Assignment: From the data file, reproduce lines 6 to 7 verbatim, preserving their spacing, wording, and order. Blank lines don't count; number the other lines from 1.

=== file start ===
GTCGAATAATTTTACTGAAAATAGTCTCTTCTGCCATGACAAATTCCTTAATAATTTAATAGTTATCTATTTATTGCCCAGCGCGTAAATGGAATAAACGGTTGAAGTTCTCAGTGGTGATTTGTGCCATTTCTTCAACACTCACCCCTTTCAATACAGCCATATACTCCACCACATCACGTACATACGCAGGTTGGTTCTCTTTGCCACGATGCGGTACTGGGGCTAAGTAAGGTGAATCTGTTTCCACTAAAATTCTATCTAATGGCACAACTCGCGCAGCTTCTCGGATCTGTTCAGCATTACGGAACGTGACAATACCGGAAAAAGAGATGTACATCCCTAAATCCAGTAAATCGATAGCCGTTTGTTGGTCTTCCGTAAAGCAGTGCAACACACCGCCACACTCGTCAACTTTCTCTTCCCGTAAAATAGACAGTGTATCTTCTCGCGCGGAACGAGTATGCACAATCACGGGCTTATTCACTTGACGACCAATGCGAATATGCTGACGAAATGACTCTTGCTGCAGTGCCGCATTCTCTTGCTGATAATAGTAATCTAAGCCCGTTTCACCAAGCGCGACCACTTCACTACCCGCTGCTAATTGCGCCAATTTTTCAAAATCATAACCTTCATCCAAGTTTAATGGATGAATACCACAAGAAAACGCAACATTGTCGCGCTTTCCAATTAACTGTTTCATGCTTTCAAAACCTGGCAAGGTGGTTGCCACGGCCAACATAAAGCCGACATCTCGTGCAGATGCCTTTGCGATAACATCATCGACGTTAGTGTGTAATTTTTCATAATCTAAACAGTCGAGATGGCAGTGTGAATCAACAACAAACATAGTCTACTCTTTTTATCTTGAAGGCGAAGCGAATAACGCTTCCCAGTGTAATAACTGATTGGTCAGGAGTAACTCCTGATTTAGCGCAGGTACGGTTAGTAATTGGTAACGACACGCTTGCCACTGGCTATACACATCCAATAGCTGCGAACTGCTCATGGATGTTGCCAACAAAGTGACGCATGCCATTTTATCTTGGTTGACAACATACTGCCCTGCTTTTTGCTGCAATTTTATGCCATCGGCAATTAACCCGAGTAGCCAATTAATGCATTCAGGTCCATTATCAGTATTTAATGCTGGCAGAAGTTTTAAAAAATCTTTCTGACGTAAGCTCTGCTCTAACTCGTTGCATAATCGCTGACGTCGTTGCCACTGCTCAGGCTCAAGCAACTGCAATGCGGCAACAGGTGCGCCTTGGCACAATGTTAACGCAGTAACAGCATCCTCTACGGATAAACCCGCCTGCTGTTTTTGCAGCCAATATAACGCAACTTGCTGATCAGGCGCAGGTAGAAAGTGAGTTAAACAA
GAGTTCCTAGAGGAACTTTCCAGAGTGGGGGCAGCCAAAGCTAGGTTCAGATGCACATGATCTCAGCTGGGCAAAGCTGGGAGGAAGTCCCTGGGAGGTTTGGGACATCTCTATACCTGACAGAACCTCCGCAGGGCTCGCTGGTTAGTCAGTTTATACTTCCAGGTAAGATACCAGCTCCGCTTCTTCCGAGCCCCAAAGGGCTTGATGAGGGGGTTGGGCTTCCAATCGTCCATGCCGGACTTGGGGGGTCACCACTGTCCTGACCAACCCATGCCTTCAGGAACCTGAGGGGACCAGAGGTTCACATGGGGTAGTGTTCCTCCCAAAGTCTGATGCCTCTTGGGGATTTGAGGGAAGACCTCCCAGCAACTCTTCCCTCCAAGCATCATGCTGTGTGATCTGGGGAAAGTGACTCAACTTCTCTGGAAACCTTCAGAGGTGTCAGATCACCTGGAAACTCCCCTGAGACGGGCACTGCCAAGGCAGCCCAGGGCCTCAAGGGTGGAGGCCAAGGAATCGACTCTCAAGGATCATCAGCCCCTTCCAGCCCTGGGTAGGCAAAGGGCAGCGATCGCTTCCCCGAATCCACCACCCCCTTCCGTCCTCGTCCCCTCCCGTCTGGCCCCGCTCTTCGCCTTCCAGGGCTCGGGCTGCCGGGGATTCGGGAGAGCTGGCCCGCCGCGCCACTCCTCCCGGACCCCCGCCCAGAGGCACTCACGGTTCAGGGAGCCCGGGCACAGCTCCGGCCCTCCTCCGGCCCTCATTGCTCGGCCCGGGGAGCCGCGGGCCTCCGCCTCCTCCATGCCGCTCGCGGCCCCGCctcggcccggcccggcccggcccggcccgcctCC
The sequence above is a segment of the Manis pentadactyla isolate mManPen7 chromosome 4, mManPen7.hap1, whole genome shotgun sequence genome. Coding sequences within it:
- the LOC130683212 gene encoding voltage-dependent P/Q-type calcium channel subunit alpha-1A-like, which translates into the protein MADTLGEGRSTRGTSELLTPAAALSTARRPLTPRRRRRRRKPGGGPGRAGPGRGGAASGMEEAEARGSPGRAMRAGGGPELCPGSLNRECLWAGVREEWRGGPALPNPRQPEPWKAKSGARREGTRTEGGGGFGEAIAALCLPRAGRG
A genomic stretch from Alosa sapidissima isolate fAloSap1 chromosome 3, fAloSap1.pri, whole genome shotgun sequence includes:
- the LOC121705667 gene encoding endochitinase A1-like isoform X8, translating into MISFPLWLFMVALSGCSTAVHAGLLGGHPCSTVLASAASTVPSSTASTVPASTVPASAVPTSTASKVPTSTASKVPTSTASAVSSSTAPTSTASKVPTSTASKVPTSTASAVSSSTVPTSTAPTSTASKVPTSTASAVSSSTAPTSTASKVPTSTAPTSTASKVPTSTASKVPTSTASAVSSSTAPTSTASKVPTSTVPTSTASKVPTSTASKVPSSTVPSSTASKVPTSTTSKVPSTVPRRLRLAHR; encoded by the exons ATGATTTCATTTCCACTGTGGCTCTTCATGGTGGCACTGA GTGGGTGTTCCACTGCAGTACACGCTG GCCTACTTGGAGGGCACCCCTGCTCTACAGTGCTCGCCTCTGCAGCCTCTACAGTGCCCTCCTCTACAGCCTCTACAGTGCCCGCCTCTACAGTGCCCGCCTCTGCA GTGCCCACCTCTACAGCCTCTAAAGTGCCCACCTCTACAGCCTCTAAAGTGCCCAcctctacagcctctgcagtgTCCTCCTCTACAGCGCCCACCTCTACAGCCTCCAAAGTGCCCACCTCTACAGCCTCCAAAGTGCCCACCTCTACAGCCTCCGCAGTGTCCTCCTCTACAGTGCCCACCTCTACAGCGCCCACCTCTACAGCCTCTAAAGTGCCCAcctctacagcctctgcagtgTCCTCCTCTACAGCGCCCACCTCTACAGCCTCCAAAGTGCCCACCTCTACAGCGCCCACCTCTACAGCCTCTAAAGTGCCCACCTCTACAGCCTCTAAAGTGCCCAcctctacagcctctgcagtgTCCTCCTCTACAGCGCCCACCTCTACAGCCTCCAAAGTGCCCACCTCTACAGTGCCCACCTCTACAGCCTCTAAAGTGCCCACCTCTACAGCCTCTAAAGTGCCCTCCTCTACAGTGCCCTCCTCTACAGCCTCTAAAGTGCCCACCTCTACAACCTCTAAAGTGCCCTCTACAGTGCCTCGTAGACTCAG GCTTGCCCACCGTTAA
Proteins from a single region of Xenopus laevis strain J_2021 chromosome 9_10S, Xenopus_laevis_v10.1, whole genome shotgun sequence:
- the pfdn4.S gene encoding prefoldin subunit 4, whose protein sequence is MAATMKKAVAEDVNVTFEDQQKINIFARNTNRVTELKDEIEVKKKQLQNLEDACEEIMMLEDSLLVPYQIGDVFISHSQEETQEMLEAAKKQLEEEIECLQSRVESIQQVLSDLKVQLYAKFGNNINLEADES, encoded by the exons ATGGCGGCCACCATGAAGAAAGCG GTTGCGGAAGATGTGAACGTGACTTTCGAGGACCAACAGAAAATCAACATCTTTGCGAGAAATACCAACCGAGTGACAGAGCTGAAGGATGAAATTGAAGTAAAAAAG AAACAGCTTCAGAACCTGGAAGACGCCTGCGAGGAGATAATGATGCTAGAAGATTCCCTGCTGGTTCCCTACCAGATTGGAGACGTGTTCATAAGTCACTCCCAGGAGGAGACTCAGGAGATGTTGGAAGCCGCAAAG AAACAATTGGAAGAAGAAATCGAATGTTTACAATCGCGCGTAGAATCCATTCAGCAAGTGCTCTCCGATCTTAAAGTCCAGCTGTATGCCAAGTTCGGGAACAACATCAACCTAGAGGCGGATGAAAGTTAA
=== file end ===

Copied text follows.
- the LOC121705667 gene encoding endochitinase A1-like isoform X8, translating into MISFPLWLFMVALSGCSTAVHAGLLGGHPCSTVLASAASTVPSSTASTVPASTVPASAVPTSTASKVPTSTASKVPTSTASAVSSSTAPTSTASKVPTSTASKVPTSTASAVSSSTVPTSTAPTSTASKVPTSTASAVSSSTAPTSTASKVPTSTAPTSTASKVPTSTASKVPTSTASAVSSSTAPTSTASKVPTSTVPTSTASKVPTSTASKVPSSTVPSSTASKVPTSTTSKVPSTVPRRLRLAHR; encoded by the exons ATGATTTCATTTCCACTGTGGCTCTTCATGGTGGCACTGA GTGGGTGTTCCACTGCAGTACACGCTG GCCTACTTGGAGGGCACCCCTGCTCTACAGTGCTCGCCTCTGCAGCCTCTACAGTGCCCTCCTCTACAGCCTCTACAGTGCCCGCCTCTACAGTGCCCGCCTCTGCA GTGCCCACCTCTACAGCCTCTAAAGTGCCCACCTCTACAGCCTCTAAAGTGCCCAcctctacagcctctgcagtgTCCTCCTCTACAGCGCCCACCTCTACAGCCTCCAAAGTGCCCACCTCTACAGCCTCCAAAGTGCCCACCTCTACAGCCTCCGCAGTGTCCTCCTCTACAGTGCCCACCTCTACAGCGCCCACCTCTACAGCCTCTAAAGTGCCCAcctctacagcctctgcagtgTCCTCCTCTACAGCGCCCACCTCTACAGCCTCCAAAGTGCCCACCTCTACAGCGCCCACCTCTACAGCCTCTAAAGTGCCCACCTCTACAGCCTCTAAAGTGCCCAcctctacagcctctgcagtgTCCTCCTCTACAGCGCCCACCTCTACAGCCTCCAAAGTGCCCACCTCTACAGTGCCCACCTCTACAGCCTCTAAAGTGCCCACCTCTACAGCCTCTAAAGTGCCCTCCTCTACAGTGCCCTCCTCTACAGCCTCTAAAGTGCCCACCTCTACAACCTCTAAAGTGCCCTCTACAGTGCCTCGTAGACTCAG GCTTGCCCACCGTTAA
Proteins from a single region of Xenopus laevis strain J_2021 chromosome 9_10S, Xenopus_laevis_v10.1, whole genome shotgun sequence: